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June 2 (Reuters) - Chipmaker Broadcom Corp said it was looking to sell or wind down its cost-intensive cellular baseband business that is hurting its operating income due to high research and development costs.
The company's shares rose as much as 12 percent to $35.70 in trading before the bell.
Broadcom said on Monday that selling or winding down the business would likely save $700 million per year.
Excluding an estimated $100 million reduction in stock-based compensation, the company said it expected savings of about $600 million in research and development and other administrative costs.
Broadcom is facing stiff competition from companies such as MediaTek Inc and Qualcomm Inc, mainly in China.
Broadcom is losing market share to MediaTek for chips used in low-cost smartphones, while also battling Qualcomm's domination in the 4G long-term evolution (LTE) chip market.
The company has responded to the market shift toward low-cost devices by launching its own 4G technology to compete with Qualcomm, but progress has been slow.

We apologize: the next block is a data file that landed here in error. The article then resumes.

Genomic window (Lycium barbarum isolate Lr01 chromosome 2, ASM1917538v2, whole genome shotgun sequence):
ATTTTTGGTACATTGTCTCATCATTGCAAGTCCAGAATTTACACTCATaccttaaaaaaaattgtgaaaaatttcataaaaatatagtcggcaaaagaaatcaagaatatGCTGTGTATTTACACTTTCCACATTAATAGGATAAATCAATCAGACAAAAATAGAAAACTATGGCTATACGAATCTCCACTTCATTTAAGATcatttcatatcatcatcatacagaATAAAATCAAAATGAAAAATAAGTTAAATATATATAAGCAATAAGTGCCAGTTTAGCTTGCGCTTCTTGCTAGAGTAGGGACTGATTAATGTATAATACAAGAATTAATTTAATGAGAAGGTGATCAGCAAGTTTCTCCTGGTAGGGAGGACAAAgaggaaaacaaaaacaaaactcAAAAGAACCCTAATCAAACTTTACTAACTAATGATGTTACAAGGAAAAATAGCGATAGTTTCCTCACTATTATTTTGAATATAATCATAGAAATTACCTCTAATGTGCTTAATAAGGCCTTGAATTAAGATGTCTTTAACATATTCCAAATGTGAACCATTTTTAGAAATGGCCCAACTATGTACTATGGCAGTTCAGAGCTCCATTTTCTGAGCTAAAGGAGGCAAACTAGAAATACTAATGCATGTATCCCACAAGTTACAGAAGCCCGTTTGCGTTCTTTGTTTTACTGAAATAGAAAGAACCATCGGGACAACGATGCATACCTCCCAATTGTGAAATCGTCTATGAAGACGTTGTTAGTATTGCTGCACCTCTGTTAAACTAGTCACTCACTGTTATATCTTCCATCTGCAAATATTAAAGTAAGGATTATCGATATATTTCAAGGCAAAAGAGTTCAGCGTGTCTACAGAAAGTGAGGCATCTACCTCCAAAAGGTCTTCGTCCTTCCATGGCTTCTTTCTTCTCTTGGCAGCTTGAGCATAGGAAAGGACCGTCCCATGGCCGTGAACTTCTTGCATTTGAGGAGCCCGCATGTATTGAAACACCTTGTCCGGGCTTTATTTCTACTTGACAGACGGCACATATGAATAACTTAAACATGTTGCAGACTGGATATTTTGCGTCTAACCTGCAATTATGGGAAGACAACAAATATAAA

FBR Capital Markets analyst Christopher Rolland said the unit was "significantly unprofitable". "In addition to that, the company's technological roadmap had fallen behind peers like Qualcomm, MediaTek and Marvel, which left them in a very tough spot," he said.
Irvine, California-based Broadcom said it expected to reinvest about $50 million of the savings into its broadband, infrastructure and connectivity businesses annually.
The company also raised its GAAP and adjusted product gross margin forecast for the quarter ending June 30. It now expects gross margins to come in at or above the high end of its previously forecast range of about 100-200 basis points sequentially.
Broadcom shares closed at $31.87 on the Nasdaq on Friday.
(Reporting By Lehar Maan and Soham Chatterjee in Bangalore; Editing by Joyjeet Das and Simon Jennings)